What kind of health plan data do employers have access to with self-funding?
Sep 05, 2018
2 min read
There are many distinct differences between fully insured and self-funded plans, and one of the biggest is access to data. In a fully insured plan, employers typically receive some basic summary data at year’s end right before renewal time. The problem? This data shows overall costs accumulated for the year, but it doesn’t give employers a chance to act on any troublesome trends or other issues as they’re happening.
With self-funding, employers have access to more health plan data and receive more frequent reports – often monthly or quarterly – that break down the numbers. Plus, a variety of reports can be generated, including:
- Total claim charges billed
- Total claim charges paid
- Diagnosis reporting with payments by service code or diagnosis
- Payments by provider/place of service
- Network utilization
Why is it so helpful to receive all of this data on a regular basis? First off, it helps with planning and benchmarking. Seeing actual costs gives employers a better idea of what to expect for the future, and it also helps them identify – and proactively respond to – any cost hikes over time. On top of that, this data helps employers adjust their plan benefits based on medical trends. Let’s say there’s a large increase in the number of claims coming through for a certain medical condition. Based on this data, employers can implement a targeted wellness effort, education program or benefit solution.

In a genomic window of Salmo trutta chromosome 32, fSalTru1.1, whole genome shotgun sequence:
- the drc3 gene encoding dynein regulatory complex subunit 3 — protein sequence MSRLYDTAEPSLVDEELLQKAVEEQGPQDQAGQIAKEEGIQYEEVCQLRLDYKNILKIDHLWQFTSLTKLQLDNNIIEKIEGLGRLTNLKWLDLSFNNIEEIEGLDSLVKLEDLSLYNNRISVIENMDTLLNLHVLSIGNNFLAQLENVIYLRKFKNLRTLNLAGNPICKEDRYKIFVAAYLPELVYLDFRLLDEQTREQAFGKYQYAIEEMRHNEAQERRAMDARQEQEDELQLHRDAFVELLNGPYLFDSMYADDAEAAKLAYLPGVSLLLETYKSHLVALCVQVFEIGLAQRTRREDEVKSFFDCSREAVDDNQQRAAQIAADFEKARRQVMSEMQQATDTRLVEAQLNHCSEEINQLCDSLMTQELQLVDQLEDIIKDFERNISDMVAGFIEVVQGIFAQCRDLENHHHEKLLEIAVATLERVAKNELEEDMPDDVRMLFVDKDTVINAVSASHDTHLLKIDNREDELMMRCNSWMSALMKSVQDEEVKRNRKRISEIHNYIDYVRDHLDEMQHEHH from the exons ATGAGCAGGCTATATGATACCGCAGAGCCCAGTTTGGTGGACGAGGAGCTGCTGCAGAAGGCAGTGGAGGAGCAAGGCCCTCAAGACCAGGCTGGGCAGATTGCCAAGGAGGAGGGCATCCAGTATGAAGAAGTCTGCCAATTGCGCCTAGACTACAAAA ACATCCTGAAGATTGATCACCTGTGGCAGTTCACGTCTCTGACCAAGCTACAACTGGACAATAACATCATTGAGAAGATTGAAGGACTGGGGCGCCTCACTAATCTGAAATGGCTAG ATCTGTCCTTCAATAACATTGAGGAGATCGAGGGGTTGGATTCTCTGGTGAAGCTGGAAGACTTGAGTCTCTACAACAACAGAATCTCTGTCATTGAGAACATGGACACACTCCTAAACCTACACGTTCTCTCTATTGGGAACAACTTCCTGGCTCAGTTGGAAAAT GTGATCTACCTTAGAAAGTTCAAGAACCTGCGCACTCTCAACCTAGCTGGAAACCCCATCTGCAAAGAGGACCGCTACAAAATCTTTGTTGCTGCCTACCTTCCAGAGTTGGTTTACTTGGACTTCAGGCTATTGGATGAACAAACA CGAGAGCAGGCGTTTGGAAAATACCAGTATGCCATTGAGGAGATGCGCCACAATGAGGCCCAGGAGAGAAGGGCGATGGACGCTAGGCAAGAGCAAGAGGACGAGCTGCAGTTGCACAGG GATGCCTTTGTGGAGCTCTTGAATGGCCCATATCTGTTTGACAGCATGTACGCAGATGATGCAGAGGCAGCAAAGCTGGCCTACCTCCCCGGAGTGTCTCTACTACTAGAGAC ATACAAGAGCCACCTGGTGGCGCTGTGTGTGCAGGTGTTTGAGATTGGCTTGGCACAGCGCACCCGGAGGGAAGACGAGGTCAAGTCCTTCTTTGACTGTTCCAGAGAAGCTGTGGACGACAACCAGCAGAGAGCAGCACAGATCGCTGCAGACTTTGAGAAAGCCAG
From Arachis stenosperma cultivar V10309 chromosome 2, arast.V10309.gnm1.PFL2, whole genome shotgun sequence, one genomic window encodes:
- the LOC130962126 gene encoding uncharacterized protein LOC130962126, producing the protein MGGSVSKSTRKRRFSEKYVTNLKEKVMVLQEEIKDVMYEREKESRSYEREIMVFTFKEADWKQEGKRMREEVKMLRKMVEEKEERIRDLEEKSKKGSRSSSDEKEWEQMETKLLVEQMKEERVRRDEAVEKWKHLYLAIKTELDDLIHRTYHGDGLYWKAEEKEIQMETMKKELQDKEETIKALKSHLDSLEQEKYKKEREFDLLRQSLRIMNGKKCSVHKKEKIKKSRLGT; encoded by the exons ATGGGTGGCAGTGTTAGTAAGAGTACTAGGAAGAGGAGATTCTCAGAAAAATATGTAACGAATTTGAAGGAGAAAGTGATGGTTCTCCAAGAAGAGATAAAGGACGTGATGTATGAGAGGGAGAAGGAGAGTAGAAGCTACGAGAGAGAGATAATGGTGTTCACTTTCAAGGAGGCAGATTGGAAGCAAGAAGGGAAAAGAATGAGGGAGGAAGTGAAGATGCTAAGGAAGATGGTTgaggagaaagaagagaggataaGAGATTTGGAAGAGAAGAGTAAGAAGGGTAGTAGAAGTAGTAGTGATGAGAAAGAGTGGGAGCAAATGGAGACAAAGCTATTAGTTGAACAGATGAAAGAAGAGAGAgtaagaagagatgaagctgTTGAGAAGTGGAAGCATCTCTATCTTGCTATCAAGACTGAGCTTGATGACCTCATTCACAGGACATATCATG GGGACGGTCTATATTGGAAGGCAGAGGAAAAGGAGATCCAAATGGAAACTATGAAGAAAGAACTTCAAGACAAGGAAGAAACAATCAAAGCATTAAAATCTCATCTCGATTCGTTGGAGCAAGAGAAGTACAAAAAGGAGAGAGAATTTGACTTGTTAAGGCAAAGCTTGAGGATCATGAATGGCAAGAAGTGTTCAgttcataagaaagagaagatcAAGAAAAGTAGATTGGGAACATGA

If your company has a self-funded plan in place, take advantage of the data! Ask your third party administrator for reports and watch the trends. This information is available to you so go ahead and make the most of it!